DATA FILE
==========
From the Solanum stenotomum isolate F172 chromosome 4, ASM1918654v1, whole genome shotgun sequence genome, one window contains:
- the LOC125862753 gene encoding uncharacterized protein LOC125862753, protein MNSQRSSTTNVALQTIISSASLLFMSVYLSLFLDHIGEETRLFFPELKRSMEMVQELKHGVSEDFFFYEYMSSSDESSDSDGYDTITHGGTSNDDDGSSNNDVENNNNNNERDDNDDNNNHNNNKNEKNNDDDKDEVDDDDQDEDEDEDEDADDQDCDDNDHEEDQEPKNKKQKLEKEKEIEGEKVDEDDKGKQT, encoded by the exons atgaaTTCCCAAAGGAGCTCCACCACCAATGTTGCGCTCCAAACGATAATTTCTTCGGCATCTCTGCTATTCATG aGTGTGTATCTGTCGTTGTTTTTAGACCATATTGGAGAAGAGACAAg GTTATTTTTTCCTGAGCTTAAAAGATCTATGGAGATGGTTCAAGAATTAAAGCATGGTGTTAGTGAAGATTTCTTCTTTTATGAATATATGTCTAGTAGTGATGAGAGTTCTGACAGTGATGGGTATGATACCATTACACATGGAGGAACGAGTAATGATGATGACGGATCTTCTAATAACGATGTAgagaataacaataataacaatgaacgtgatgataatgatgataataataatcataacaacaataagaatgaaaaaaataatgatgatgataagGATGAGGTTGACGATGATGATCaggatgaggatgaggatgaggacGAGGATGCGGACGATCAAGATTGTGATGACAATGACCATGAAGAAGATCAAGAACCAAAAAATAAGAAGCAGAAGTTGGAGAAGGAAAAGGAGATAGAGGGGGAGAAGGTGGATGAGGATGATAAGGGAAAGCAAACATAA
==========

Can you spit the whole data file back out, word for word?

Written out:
From the Solanum stenotomum isolate F172 chromosome 4, ASM1918654v1, whole genome shotgun sequence genome, one window contains:
- the LOC125862753 gene encoding uncharacterized protein LOC125862753, protein MNSQRSSTTNVALQTIISSASLLFMSVYLSLFLDHIGEETRLFFPELKRSMEMVQELKHGVSEDFFFYEYMSSSDESSDSDGYDTITHGGTSNDDDGSSNNDVENNNNNNERDDNDDNNNHNNNKNEKNNDDDKDEVDDDDQDEDEDEDEDADDQDCDDNDHEEDQEPKNKKQKLEKEKEIEGEKVDEDDKGKQT, encoded by the exons atgaaTTCCCAAAGGAGCTCCACCACCAATGTTGCGCTCCAAACGATAATTTCTTCGGCATCTCTGCTATTCATG aGTGTGTATCTGTCGTTGTTTTTAGACCATATTGGAGAAGAGACAAg GTTATTTTTTCCTGAGCTTAAAAGATCTATGGAGATGGTTCAAGAATTAAAGCATGGTGTTAGTGAAGATTTCTTCTTTTATGAATATATGTCTAGTAGTGATGAGAGTTCTGACAGTGATGGGTATGATACCATTACACATGGAGGAACGAGTAATGATGATGACGGATCTTCTAATAACGATGTAgagaataacaataataacaatgaacgtgatgataatgatgataataataatcataacaacaataagaatgaaaaaaataatgatgatgataagGATGAGGTTGACGATGATGATCaggatgaggatgaggatgaggacGAGGATGCGGACGATCAAGATTGTGATGACAATGACCATGAAGAAGATCAAGAACCAAAAAATAAGAAGCAGAAGTTGGAGAAGGAAAAGGAGATAGAGGGGGAGAAGGTGGATGAGGATGATAAGGGAAAGCAAACATAA